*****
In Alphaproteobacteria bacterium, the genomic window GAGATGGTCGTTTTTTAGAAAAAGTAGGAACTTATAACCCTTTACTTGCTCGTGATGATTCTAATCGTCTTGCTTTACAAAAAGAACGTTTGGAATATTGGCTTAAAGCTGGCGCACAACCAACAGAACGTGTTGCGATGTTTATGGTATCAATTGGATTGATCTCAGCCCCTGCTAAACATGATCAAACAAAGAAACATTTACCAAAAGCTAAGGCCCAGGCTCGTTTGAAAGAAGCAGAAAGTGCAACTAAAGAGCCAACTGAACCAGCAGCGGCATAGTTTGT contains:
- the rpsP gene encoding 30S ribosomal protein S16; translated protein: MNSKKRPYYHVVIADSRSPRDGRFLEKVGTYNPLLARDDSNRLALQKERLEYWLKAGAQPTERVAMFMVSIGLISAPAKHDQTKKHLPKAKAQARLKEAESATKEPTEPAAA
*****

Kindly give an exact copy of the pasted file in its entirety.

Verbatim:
In Alphaproteobacteria bacterium, the genomic window GAGATGGTCGTTTTTTAGAAAAAGTAGGAACTTATAACCCTTTACTTGCTCGTGATGATTCTAATCGTCTTGCTTTACAAAAAGAACGTTTGGAATATTGGCTTAAAGCTGGCGCACAACCAACAGAACGTGTTGCGATGTTTATGGTATCAATTGGATTGATCTCAGCCCCTGCTAAACATGATCAAACAAAGAAACATTTACCAAAAGCTAAGGCCCAGGCTCGTTTGAAAGAAGCAGAAAGTGCAACTAAAGAGCCAACTGAACCAGCAGCGGCATAGTTTGT contains:
- the rpsP gene encoding 30S ribosomal protein S16; translated protein: MNSKKRPYYHVVIADSRSPRDGRFLEKVGTYNPLLARDDSNRLALQKERLEYWLKAGAQPTERVAMFMVSIGLISAPAKHDQTKKHLPKAKAQARLKEAESATKEPTEPAAA